And decisively, too, though he cooled off from his blazing start of 4.5/5. In round 6 he lost to Dmitry Andreikin, drew a long game with Pavel Eljanov in round 7 and beat Leinier Dominguez in round 8 before finishing with a couple of quick draws. His final score of 7/10 put him a point and a half ahead of Eljanov and Andreikin and helped move him up to #21 in the world after picking up 20 rating points. Not bad at all, and there are now three Chinese players in the top 21.
Entries in 2015 Capablanca Memorial (5)
The Capablanca Memorial is a six player, double round robin tournament in Havana, Cuba, and after the first cycle Chinese grandmaster Yu Yangyi leads with a blistering 4.5/5, two points ahead of Pavel Eljanov, Dmitry and Andreikin and Cuban #1 Leinier Dominguez. It's a great performance so far and has netted him more than 21 rating points thus far, but to be fair he was quite lost to Ian Nepomniachtchi in round 5 before winning a wild game. As they say, it's better to be lucky and good!
The 50th Capablanca Memorial is underway in Havana, Cuba, and after two rounds (of 10) Yu Yangyi, Pavel Eljanov and hometown star Leinier Dominguez* share the lead with 1.5/2. It's a very strong field, so even though the event is overshadowed by the goings-on in Norway it's worth keeping an eye out for this tournament as well.
[N.B. I'm not sure that Dominguez is in a tie for first, as it seems to me that he's completely lost against Ian Nepomniachtchi in the final position of their round 2 game. Unless "Nepo" lost on time or was otherwise forfeited, the apparent result is more likely some sort of DGT error. (Not that that could ever happen, right?)]
Update on the N.B.: The organizers are using some old and apparently somewhat buggy software to transmit the moves, and the game relayed to TWIC as Nepomniachtchi - Dominguez was from a different game from another section. (HT: Thomas Richter & Mark Crowther.)
A brief lull in the chess world comes to an end today (Saturday) as the first of three noteworthy events gets underway. On Saturday, Wesley So and David Navara begin a four-game match. Both players have been in a little slump lately, but it's still an attractive battle between two fighting players well into the 2700s.
That will keep up occupied through the weekend, and then on Monday the Capablanca Memorial starts in Havana. The Elite Group is a six player double round robin, with five of the six players rated over 2700: Leinier Dominguez, Ian Nepomniachtchi, Dmitry Andreikin, Pavel Eljanov, Yu Yangyi and (in the upper 2600s) Lazaro Bruzon.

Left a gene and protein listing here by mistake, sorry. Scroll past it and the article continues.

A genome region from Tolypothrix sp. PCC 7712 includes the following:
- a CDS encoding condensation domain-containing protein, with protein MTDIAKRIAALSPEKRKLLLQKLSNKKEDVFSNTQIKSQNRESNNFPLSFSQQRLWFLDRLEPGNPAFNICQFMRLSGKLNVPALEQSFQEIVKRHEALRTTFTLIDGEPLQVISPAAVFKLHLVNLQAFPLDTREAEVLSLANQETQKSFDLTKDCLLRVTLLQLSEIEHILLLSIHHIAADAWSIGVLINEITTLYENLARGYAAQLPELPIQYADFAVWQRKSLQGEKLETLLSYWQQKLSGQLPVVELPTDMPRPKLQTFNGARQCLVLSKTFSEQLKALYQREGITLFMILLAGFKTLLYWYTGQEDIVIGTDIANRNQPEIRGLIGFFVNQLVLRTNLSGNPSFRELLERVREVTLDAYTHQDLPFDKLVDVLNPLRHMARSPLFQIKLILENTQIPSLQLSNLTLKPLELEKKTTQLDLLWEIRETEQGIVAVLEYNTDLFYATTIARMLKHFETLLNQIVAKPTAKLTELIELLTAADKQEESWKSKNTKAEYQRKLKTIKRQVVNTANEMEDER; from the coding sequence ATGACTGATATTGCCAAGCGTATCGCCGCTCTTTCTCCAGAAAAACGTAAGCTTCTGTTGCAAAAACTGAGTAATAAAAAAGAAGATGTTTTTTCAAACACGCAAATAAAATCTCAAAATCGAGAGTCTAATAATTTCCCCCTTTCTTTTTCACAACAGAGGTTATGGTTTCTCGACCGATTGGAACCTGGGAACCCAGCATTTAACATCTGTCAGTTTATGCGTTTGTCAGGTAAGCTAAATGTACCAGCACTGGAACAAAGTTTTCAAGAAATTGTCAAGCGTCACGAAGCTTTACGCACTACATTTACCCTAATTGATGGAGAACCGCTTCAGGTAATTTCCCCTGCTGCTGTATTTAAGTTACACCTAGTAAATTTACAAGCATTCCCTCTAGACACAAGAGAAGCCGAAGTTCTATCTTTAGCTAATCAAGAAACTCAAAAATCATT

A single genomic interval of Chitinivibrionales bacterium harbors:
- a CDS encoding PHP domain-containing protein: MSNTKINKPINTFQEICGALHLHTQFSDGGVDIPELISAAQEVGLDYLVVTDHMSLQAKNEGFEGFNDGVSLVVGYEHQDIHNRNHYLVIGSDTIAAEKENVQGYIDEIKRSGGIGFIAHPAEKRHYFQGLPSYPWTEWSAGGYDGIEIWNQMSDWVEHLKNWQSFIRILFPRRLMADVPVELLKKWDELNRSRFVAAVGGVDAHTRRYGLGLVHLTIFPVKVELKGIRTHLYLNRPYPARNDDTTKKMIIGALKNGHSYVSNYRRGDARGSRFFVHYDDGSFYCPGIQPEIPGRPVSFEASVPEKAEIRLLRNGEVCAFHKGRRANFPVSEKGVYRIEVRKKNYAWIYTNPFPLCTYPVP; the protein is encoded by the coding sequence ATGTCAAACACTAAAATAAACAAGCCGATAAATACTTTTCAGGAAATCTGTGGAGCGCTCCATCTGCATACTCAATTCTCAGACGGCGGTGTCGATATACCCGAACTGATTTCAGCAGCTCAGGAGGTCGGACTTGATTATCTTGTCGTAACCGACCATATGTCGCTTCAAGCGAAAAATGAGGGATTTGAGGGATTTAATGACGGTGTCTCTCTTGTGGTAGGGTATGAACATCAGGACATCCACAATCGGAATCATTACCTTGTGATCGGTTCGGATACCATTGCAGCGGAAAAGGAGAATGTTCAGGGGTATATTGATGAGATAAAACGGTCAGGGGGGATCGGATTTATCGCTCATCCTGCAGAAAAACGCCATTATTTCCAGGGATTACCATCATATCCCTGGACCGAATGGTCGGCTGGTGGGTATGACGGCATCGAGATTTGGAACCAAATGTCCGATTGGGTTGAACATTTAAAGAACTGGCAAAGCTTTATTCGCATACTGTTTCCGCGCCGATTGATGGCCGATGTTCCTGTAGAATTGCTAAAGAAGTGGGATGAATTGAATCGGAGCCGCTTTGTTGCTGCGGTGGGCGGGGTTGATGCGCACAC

Finally, the piece de la resistance is the Norway Chess tournament, which starts with a blitz tournament on Monday (for pairing purposes) followed by the main, classical event on Tuesday. Ten players are competing, including the world's #s 1-9 players excluding Vladimir Kramnik (i.e. Magnus Carlsen, Fabiano Caruana, Viswanathan Anand, Hikaru Nakamura, Veselin Topalov, Alexander Grischuk, Levon Aronian and Anish Giri), plus Maxime Vachier-Lagrave (he was at or near the top ten when the invite was made, but has since plunged to #27 in the world rankings) and local qualifier Jon Ludwig Hammer (#62) in the world. It's at least slightly scandalous that Sergey Karjakin isn't playing, as he is the two-time defending champion of the event, but whether it's a bit of bad luck, a function of Garry Kasparov's distaste for Vladimir Putin (Karjakin is unfortunately a fan of the Russian President, but in this context, so what?) or the Norwegian organizers' lack of interest in inviting the player who has ruined Carlsen's home tournament the last couple of years (or some combination of the above), that's how it is.
Three great events to look forward to - and if that's not enough Dortmund starts immediately afterwards, featuring players from all three tournaments just listed, plus Kramnik and Arkadij Naiditsch. (Naiditsch will surely be on a rampage, looking to regain some points after a mind-blowingly bad performance in the French League where he lost 32 points.)